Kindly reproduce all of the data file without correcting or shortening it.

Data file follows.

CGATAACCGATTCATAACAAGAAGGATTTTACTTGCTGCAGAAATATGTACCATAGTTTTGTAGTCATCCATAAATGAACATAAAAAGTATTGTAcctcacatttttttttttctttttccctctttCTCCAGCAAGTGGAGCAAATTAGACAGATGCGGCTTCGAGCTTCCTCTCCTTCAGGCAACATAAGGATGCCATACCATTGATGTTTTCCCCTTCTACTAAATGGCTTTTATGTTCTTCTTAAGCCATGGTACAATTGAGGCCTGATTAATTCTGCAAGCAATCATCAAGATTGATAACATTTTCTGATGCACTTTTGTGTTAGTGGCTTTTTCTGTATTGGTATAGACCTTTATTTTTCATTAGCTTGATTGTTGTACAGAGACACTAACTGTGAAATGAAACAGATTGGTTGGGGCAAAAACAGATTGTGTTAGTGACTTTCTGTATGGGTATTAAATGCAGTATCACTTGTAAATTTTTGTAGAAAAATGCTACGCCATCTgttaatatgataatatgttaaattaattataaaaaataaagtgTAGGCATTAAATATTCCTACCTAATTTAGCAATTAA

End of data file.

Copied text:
CGATAACCGATTCATAACAAGAAGGATTTTACTTGCTGCAGAAATATGTACCATAGTTTTGTAGTCATCCATAAATGAACATAAAAAGTATTGTAcctcacatttttttttttctttttccctctttCTCCAGCAAGTGGAGCAAATTAGACAGATGCGGCTTCGAGCTTCCTCTCCTTCAGGCAACATAAGGATGCCATACCATTGATGTTTTCCCCTTCTACTAAATGGCTTTTATGTTCTTCTTAAGCCATGGTACAATTGAGGCCTGATTAATTCTGCAAGCAATCATCAAGATTGATAACATTTTCTGATGCACTTTTGTGTTAGTGGCTTTTTCTGTATTGGTATAGACCTTTATTTTTCATTAGCTTGATTGTTGTACAGAGACACTAACTGTGAAATGAAACAGATTGGTTGGGGCAAAAACAGATTGTGTTAGTGACTTTCTGTATGGGTATTAAATGCAGTATCACTTGTAAATTTTTGTAGAAAAATGCTACGCCATCTgttaatatgataatatgttaaattaattataaaaaataaagtgTAGGCATTAAATATTCCTACCTAATTTAGCAATTAA